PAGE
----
You scribblers out there might want avert your eyes or turn the virtual page because this might be a little too much to take, this whole Jack Rushton situation. You know him. He’s an actor, among other things. He’s been in a lot of shows, but the roles that stick out are Mr. Lucky, a completely over-the-top operator, a French ladies man, Pepe LePew come to life, complete with the very European (and tres elegant) hand-lick, at the New Works Festival a couple of years ago, and Dan, the self-emasculated, late-in-life newlywed whose, um, penis gets up and walks away because he’s not getting any attention in “The Richard Cycle,” the centerpiece of Michael Kimball’s “I Fall for You,” a collection of short works the playwright staged at the Firehouse three years ago. He’s also a writer. He started scribbling seriously a couple of years ago after getting a seat with The Group, a Port writers’ group that includes Kimball as well as Joshua Faigen, whose most recent play, “A Book of Snow,” served as appetizer for this year’s Boston Theater Marathon, and Raymond Arsenault, who will be rolling out “A Secret Remedy,” his new play, at the Actors Studio in a couple of weeks. It’s a productive group that, as Faigen has said in the past, whose name is either cool or stupid, depending on your mood. And Group member Rushton is apparently hard-wired directly to the Muse, who is totally crossed off my Christmas list since she is spending way too much time with this guy. I mean, in the past two years, he’s written 50 to 65 pieces. Yeah, so many that the guy can’t even keep track of them — and they “keep coming out,” he says. And you thought you had problems, right?
They’re mostly short works, although “London,” his first full-length, a play about high finance and bad decisions, had its first staged reading a couple of weeks ago at the North Shore Readers Theater Collaborative, and he has another full-length ready to go. He’s also written for the New Works and has had two shorts in Group Alchemy and Group Soup, the last two group shows by the Group. And now ... and now ... so, he comes up with a name — “Screaming Jesus.” The concept, which melds advertising and religion as well as the Nazarene and Edvard Munch’s “The Scream,” one of the most recognizable images this side of the Mona Lisa, quickly followed. He wrote the piece and brought it to the Group to be savaged — in a totally constructive way, of course. But they loved it. Thought it needed a little help at the end to pull it all together, but they loved it. And Rushton listened to their advice and completely ignored it, sending the script off to the New York City 15-Minute Play Festival. “On a lark,” he says, “expecting nothing.” But the play was accepted. And debuted to a sold-out house. The “Screaming Jesus” cast of Tracy Bickel, David Houlden and Jim Manclark ”were undaunted and fearless. They nailed it. It was great,” says Rushton. “They absolutely nailed it,” says director Tim Diering. The play finished a close second as audience favorite.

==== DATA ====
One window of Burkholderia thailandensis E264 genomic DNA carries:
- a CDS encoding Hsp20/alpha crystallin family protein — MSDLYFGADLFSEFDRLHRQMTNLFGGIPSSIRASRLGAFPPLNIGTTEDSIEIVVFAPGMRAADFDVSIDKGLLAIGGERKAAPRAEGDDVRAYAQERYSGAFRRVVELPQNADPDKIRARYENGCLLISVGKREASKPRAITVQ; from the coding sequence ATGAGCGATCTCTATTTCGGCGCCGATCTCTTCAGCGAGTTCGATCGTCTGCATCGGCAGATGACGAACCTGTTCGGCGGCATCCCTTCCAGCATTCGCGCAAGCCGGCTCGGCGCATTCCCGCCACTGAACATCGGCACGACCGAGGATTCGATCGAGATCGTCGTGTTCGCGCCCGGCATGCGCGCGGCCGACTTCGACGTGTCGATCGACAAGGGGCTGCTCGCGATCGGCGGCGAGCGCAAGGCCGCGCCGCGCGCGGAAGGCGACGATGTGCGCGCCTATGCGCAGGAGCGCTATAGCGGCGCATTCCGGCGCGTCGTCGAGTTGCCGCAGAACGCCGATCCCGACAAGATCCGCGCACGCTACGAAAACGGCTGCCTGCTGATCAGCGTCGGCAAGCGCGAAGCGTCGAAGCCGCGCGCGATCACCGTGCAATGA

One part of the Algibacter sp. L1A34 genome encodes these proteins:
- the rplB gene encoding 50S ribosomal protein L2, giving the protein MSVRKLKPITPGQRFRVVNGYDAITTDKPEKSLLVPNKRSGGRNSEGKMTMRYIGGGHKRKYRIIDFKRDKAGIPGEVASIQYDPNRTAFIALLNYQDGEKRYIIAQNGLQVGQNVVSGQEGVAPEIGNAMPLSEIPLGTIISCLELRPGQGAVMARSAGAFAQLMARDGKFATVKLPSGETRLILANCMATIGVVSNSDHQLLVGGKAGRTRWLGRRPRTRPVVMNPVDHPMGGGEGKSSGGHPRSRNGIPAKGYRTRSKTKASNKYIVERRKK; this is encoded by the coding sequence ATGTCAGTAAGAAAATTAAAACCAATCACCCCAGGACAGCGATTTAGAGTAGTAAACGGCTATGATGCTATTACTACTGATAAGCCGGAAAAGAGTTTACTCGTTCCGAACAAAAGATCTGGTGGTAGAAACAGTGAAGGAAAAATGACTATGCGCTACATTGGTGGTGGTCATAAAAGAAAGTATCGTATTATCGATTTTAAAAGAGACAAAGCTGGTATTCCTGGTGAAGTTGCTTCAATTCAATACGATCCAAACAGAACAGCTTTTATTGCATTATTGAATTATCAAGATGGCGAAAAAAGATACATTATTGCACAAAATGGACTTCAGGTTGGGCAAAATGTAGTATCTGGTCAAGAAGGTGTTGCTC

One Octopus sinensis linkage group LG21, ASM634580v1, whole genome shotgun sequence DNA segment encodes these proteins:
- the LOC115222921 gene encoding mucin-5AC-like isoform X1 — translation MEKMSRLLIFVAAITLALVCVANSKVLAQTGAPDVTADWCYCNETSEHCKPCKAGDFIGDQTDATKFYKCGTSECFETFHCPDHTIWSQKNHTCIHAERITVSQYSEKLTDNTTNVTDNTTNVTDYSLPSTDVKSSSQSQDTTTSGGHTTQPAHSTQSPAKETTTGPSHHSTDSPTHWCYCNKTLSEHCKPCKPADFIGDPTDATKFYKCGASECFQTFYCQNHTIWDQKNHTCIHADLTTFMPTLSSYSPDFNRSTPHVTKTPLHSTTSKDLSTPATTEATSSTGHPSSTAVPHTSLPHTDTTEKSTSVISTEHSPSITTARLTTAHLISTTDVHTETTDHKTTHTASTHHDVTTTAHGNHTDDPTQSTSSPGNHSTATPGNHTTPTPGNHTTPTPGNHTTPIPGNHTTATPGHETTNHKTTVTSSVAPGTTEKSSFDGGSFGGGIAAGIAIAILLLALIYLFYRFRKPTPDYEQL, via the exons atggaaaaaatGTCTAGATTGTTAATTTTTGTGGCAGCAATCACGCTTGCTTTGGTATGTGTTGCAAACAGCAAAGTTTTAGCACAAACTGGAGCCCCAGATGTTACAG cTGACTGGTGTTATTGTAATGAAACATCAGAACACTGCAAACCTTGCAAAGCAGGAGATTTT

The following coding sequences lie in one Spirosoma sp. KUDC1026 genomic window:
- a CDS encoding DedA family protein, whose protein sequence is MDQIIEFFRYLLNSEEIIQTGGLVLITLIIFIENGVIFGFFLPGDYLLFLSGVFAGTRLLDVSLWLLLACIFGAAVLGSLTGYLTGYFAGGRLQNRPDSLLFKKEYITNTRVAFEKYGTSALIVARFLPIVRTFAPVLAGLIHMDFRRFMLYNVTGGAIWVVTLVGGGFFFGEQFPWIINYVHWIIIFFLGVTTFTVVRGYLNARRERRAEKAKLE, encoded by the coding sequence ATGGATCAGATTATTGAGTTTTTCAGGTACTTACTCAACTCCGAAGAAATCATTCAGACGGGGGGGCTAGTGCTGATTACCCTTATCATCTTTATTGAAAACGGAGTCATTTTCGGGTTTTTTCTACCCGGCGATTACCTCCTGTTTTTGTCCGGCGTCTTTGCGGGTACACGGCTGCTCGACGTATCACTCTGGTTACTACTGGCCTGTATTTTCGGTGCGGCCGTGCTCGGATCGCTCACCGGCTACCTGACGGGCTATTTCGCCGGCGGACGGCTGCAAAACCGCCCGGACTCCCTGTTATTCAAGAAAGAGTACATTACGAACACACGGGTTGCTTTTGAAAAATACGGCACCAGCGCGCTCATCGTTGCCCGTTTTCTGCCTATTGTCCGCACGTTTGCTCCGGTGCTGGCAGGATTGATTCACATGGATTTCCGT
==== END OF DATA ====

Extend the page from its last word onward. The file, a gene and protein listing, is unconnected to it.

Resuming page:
Rushton had already decided to package the play with seven other shorts for ”Screaming Jesus and Other Twisted Tales,” a benefit for the Actors Studio this weekend. But, retract your nails, scribblers. Take a deep breath. Obviously the guy’s got game, he’s on a streak. “It’s like gold mining,” he says. “I’ve hit a rich vein and I’m going to mine it while I can.” Who wouldn’t, right? He tries to write every day — something, anything. “I just write,” he says. “I don’t know what or where it’s going.” Or, getting back to the gold metaphor: He’s panning for gold. Not necessarily writing a play. Sometimes it’s poetry, sometimes it’s prose. The important thing is getting something down. ”Stitching,” which features Anne Easter Smith and Terry Blanchard, started out as a poem. So did the dark, surreal “Requiem,” which features Jennifer Wilson and Terry Donahoe. And even when a piece is done (“and it never is,” Rushton says. “It’s always of work in progress, no matter how ‘finished’ it is.”), you’ve got to be willing to let go and let it grow, like the playwright did with “French Lesson,” when he changed the genders and, thus, psychological dynamics of “French Lessons,” flipping it upside down. ”Change the genders, change the world,” he says about the play, a farce, that features Sonya Pelletier, Michael Pingree, and Maureen McDonald. The show, which runs one weekend only, from June 1 to 3, hits a lot of different marks, stylistically: Farce, comedy, drama. Kim Holliday and Charles Bradley join forces in the dark “Lemon Drops.” Bradley plays opposite Sherry Bonder in the fanciful “Pig-Pen.” Maureen McDonald solos in “Phone Sex,” a comedy that is exactly what it sounds like. ”Holland Park,” which will feature Rushton and Gloria Papert, is a comedy that deals with language and difficulty of communication.
“This is a tremendously talented group of local actors and directors,” says Marc Clopton, executive director of The Actor’s Studio, “who will be strutting their stuff in a diverse collection of twisted and not-so twisted short plays as a fundraiser for the Studio. I’m eternally grateful to them for all their efforts. And, Jack Rushton may be a newcomer to playwriting but he’s brought his talent as an actor to the written word and the incredible results will be here for all to see.”
JUST THE FACTS, MAN: ”Screaming Jesus and Other Twisted Tales,” an evening of short plays by Jack Rushton, will be staged June 1-3 at The Actors Studio of Newburyport, 50 Water St., Mill 1, Suite #5, the Tannery. Showtimes are 8 p.m. Friday and Saturday, and 7 p.m. Sunday. Reservations can be made online at MKTix.com or by calling 978.465.1229. For more information, check out newburyportacting.org